In internet terms, Facebook is now old. It has been around for more than five years and as we all know, internet user attention spans are short. Even though it has become a ubiquitous part of many people’s lives, I can see where people are getting tired of it, and are looking for the latest flavor of the month.

The next year or so should be an interesting one for Facebook and company. They purchased the next big thing in social networking, “Instagram”, but with the controversy surrounding changes to Instagram’s privacy settings many longtime users jumped ship.  Other emerging social platforms are nipping away at Facebook, but will probably have little impact on them. So I wonder will Facebook fade, or be eclipsed by some yet unknown platform created in a dorm-room by a 20 something soon to be college drop out?

 

A Social Media Promotion Dilema.

There is a looming problem for companies and brands that use Facebook as an exclusive way to promote themselves. There are people like myself that absolutely loath the idea of having to use Facebook or any other social media as an entry vehicle to what ever they are promoting. In other words, I don’t want to spam the Facebook timeline with crap that other people might not be interested in. The other issue is there are people who don’t have, and won’t ever have a Facebook account. So why would a brand only offer the ability to engage with a high-profile promotion via a Facebook with no other alternatives? Case in point furniture store Room&Board’s new Look Book promotion and sweepstakes.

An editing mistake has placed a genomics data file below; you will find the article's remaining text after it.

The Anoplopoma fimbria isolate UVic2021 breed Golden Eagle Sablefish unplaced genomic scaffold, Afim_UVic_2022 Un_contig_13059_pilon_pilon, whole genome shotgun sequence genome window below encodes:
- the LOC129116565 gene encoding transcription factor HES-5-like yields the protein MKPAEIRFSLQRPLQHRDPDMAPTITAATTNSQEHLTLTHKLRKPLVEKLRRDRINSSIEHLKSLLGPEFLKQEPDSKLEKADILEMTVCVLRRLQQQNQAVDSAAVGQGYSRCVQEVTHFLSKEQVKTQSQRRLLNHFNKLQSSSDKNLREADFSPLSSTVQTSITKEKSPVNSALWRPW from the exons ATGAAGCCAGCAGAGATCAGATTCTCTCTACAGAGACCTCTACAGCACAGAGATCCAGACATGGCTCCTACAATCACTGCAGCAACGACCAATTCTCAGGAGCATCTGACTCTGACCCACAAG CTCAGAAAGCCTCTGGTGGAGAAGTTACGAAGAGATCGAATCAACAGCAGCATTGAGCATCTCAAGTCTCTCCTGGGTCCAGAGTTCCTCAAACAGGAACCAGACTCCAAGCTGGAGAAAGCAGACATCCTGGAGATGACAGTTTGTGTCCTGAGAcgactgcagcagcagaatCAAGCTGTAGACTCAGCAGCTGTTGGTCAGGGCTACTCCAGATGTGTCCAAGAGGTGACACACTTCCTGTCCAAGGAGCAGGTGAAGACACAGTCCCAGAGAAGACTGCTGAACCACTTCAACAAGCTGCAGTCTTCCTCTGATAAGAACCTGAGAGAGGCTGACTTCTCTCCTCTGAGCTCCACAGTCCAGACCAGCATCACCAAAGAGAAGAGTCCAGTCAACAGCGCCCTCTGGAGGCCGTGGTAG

fbooked

This afternoon I received an email asking if I’d like to enter a sweepstakes with a prize of $10,000. This is part of a campaign to promote the redesign of the new printed look book and catalog, plus the room&board website. The problem is you can only enter by going through Facebook. There is absolutely no other way to do it. The embedded link in the email takes you to Facebook, so does the link on the home page. I’m not sure how many people they are failing to connect with because of this, but I am going to assume quite a few. I can’t be the only person in the world that doesn’t want to use Facebook for everything.